By: Himashree Deka
In Bengaluru, racism has topped the list of complaints that hundreds of people from Northeast face in the state. This revelation has raised calls for a strong anti-racism law in India from the affected community members.
Northeast Solidarity (NS), a society engaged in reaching out to the people of Northeast India, based in Bengaluru, in an engagement between (2012- 2019), found that most of the victims of racism were students or contractual workers in the unorganised sector. Most of them were subjected to lewd comments, physical attacks and abuse by locals.
It has been informed that many of the victims of this racism were yet to be paid back wages by their local employers. Young girls complained of sexual harassment and were prime picks for human trafficking, as found in the NS study.
The organization reached out to over 700 people with help, among which students topped the list at 232, followed by 184 nurses, and 115 security guards. There recorded 97 people working in restaurants, 34 as domestic help and 27 as beauticians. The highest numbers of victims were from Manipur, 133, followed by Assam, 128, Sikkim, 87. Mizoram and Nagaland accounted for 78 and 77 respectively.
As per reports, more than 125 FIRs were filed in various police stations in the city.
Yet to find almost 142 youths not paid back wages in a city like Bengaluru somehow does not resonate with India’s tolerance culture. Further, the Bengaluru study found that 218 Northeasterners were subjected to cheating, extortion and threat while 118 were subjected to physical attacks.
Most young girls from the Northeast affected in the unorganised sector – for example, beauty parlours or as stewards in restaurants and hotels – are afraid to go public with complains of sexual harassment as most often their bosses are the harassers.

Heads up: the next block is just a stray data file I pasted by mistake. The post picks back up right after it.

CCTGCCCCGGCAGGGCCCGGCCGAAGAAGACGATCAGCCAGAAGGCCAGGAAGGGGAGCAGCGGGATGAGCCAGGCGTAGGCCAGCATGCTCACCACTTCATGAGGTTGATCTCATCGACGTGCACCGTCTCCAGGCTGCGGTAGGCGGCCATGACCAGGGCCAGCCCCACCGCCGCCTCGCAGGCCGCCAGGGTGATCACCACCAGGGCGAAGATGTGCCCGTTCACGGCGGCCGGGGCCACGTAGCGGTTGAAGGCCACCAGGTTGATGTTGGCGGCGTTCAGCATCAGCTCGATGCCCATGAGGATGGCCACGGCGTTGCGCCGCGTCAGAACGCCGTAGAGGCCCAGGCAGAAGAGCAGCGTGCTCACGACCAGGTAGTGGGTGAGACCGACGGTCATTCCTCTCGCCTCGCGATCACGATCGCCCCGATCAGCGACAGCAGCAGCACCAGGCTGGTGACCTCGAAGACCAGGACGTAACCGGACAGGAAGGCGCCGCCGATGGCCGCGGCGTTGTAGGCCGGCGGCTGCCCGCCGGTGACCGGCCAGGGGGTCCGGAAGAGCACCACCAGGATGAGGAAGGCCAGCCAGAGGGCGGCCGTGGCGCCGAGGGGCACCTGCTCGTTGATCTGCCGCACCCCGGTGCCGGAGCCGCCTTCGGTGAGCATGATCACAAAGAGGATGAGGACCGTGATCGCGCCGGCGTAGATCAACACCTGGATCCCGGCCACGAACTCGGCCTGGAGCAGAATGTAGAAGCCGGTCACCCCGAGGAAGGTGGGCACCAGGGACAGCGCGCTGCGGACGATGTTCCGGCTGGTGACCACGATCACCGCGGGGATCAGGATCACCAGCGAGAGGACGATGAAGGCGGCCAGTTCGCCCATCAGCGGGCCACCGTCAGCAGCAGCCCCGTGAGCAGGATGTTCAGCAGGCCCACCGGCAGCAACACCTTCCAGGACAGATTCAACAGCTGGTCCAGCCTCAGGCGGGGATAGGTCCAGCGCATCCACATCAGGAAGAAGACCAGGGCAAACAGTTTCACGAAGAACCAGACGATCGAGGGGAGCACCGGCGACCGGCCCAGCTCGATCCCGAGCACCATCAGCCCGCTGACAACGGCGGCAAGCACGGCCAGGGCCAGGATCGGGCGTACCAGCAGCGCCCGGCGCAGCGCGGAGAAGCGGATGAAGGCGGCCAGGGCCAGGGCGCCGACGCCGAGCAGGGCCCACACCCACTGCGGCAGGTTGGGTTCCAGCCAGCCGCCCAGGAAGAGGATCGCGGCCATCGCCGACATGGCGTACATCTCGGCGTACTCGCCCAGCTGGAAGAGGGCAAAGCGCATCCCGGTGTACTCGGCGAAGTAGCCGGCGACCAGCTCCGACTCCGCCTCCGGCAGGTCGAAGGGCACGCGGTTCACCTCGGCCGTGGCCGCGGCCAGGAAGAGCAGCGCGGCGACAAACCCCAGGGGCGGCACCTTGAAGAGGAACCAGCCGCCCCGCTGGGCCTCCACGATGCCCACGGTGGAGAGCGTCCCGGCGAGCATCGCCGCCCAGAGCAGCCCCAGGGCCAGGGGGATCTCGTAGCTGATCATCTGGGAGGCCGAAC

The reality is that most of the northeastern states face huge unemployment problems leaving the youth no choice but to come to cities like Bangalore in search of livelihood and economic sustenance.
In 2012, there was a fake SMS that threatened to carry out attacks on people from the northeast in Bangalore which triggered a sudden exodus of people wanting to flee the city to their respective home states in the northeast. It was estimated that nearly a lakh people fled the city for safety.
After a 19-year-old Nido Tania from Arunachal Pradesh was thrashed to death in Delhi by local goons in 2014, outreach and awareness programmes across the country, especially where there is a high concentration of people from Northeast, have swelled.
Following Tania’s death, a committee was constituted in Feb 2014 by a retired government bureaucrat MP Bezbaruah to suggest measures to address these concerns. His July 2014 report to the Ministry of Home Affairs had a lengthy title: ‘Report of the Committee Under the Chairmanship of Shri M.P. Bezbaruah To Look into the Concerns of the Peoples of the Northeast Living in Other Parts of the Country’.
Bezbaruah’s report, among others, recommended suitable legal/legislative measures, quick action by law enforcement agencies and guidance to the people wherever they are outside their respective regions.
A special police unit in Delhi to help people from the Northeast has registered more than 500 cases of rape, molestation, eve-teasing and harassment at workplace and by landlords in just five years alone. A 2009 study in Delhi reported over seven lakh people from the Northeast live and work in the Delhi capital region. The same study found that almost 10,000 youths get out of Northeast every year for studies and work and a good majority of them have said they face racial discrimination.
With helplines across the country continuing to get calls it is high time that the entire recommendations of the Bezbaruah Committee be implemented in letter and spirit including the promulgation of a strong law and amendment of Indian Penal Codes whereby such offences will be made cognizable and non-bailable. Including completion of investigation of the cases, by an officer not below the rank of an ACP or SP, related to discrimination of Northeast people within 60 days.
It may be mentioned that India has been at the forefront of campaigns against racism on the global arena: India, a UN document reveals, was the first country to raise the issue in the UN (in 1946) and played a leading role in the formation of a Sub-Committee against Apartheid set up by the General Assembly. When the Convention on Elimination of all forms of Racial Discrimination was adopted in 1965, India was among the earliest signatories.